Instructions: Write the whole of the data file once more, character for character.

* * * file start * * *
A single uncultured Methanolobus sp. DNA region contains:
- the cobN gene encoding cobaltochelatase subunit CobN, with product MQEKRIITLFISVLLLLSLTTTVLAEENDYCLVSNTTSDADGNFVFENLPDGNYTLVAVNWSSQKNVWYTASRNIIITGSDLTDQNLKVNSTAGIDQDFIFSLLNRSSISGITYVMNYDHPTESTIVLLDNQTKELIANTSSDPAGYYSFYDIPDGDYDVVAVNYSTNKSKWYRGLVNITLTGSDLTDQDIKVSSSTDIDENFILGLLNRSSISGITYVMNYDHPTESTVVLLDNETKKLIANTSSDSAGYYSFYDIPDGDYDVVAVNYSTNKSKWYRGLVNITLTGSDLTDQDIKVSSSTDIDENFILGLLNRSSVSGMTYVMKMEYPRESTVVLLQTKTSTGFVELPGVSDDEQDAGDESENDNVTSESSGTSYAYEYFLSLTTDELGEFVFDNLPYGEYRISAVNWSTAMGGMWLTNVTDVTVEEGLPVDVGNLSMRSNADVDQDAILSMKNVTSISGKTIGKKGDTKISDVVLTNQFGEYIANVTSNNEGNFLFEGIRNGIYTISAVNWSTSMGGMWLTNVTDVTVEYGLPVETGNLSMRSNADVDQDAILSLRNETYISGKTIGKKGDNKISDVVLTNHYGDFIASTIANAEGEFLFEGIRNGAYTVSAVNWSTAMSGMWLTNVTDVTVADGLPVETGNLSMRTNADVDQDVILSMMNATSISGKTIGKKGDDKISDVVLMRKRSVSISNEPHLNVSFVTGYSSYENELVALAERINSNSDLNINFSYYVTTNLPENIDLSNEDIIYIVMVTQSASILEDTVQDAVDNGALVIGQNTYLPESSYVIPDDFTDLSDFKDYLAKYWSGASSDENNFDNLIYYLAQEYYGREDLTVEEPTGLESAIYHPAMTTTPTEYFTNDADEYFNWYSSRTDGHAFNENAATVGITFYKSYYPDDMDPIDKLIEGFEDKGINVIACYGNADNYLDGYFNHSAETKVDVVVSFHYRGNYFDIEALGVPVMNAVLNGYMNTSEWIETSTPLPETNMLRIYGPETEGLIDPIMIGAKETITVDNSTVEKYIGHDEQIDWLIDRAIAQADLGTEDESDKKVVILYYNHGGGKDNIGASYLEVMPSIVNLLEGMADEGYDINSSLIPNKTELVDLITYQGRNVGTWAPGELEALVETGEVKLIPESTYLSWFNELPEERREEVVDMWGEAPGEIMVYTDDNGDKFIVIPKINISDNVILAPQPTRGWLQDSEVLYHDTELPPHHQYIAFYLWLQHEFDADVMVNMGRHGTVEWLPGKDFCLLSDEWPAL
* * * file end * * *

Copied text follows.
A single uncultured Methanolobus sp. DNA region contains:
- the cobN gene encoding cobaltochelatase subunit CobN, with product MQEKRIITLFISVLLLLSLTTTVLAEENDYCLVSNTTSDADGNFVFENLPDGNYTLVAVNWSSQKNVWYTASRNIIITGSDLTDQNLKVNSTAGIDQDFIFSLLNRSSISGITYVMNYDHPTESTIVLLDNQTKELIANTSSDPAGYYSFYDIPDGDYDVVAVNYSTNKSKWYRGLVNITLTGSDLTDQDIKVSSSTDIDENFILGLLNRSSISGITYVMNYDHPTESTVVLLDNETKKLIANTSSDSAGYYSFYDIPDGDYDVVAVNYSTNKSKWYRGLVNITLTGSDLTDQDIKVSSSTDIDENFILGLLNRSSVSGMTYVMKMEYPRESTVVLLQTKTSTGFVELPGVSDDEQDAGDESENDNVTSESSGTSYAYEYFLSLTTDELGEFVFDNLPYGEYRISAVNWSTAMGGMWLTNVTDVTVEEGLPVDVGNLSMRSNADVDQDAILSMKNVTSISGKTIGKKGDTKISDVVLTNQFGEYIANVTSNNEGNFLFEGIRNGIYTISAVNWSTSMGGMWLTNVTDVTVEYGLPVETGNLSMRSNADVDQDAILSLRNETYISGKTIGKKGDNKISDVVLTNHYGDFIASTIANAEGEFLFEGIRNGAYTVSAVNWSTAMSGMWLTNVTDVTVADGLPVETGNLSMRTNADVDQDVILSMMNATSISGKTIGKKGDDKISDVVLMRKRSVSISNEPHLNVSFVTGYSSYENELVALAERINSNSDLNINFSYYVTTNLPENIDLSNEDIIYIVMVTQSASILEDTVQDAVDNGALVIGQNTYLPESSYVIPDDFTDLSDFKDYLAKYWSGASSDENNFDNLIYYLAQEYYGREDLTVEEPTGLESAIYHPAMTTTPTEYFTNDADEYFNWYSSRTDGHAFNENAATVGITFYKSYYPDDMDPIDKLIEGFEDKGINVIACYGNADNYLDGYFNHSAETKVDVVVSFHYRGNYFDIEALGVPVMNAVLNGYMNTSEWIETSTPLPETNMLRIYGPETEGLIDPIMIGAKETITVDNSTVEKYIGHDEQIDWLIDRAIAQADLGTEDESDKKVVILYYNHGGGKDNIGASYLEVMPSIVNLLEGMADEGYDINSSLIPNKTELVDLITYQGRNVGTWAPGELEALVETGEVKLIPESTYLSWFNELPEERREEVVDMWGEAPGEIMVYTDDNGDKFIVIPKINISDNVILAPQPTRGWLQDSEVLYHDTELPPHHQYIAFYLWLQHEFDADVMVNMGRHGTVEWLPGKDFCLLSDEWPAL